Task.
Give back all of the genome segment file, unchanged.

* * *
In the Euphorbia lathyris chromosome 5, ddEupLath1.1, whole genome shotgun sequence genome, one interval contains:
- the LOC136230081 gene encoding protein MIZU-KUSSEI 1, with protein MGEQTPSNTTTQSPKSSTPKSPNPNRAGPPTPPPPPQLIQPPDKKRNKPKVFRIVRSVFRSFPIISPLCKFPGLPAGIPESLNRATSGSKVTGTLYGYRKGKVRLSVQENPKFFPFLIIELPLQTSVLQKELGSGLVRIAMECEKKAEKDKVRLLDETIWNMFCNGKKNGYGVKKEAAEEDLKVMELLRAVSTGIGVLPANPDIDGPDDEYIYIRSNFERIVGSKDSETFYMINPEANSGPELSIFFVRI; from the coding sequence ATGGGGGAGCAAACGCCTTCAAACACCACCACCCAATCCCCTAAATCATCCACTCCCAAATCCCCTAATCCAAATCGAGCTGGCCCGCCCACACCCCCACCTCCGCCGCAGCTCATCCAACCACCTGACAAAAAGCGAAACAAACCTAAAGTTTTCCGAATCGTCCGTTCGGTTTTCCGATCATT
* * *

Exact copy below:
In the Euphorbia lathyris chromosome 5, ddEupLath1.1, whole genome shotgun sequence genome, one interval contains:
- the LOC136230081 gene encoding protein MIZU-KUSSEI 1, with protein MGEQTPSNTTTQSPKSSTPKSPNPNRAGPPTPPPPPQLIQPPDKKRNKPKVFRIVRSVFRSFPIISPLCKFPGLPAGIPESLNRATSGSKVTGTLYGYRKGKVRLSVQENPKFFPFLIIELPLQTSVLQKELGSGLVRIAMECEKKAEKDKVRLLDETIWNMFCNGKKNGYGVKKEAAEEDLKVMELLRAVSTGIGVLPANPDIDGPDDEYIYIRSNFERIVGSKDSETFYMINPEANSGPELSIFFVRI; from the coding sequence ATGGGGGAGCAAACGCCTTCAAACACCACCACCCAATCCCCTAAATCATCCACTCCCAAATCCCCTAATCCAAATCGAGCTGGCCCGCCCACACCCCCACCTCCGCCGCAGCTCATCCAACCACCTGACAAAAAGCGAAACAAACCTAAAGTTTTCCGAATCGTCCGTTCGGTTTTCCGATCATT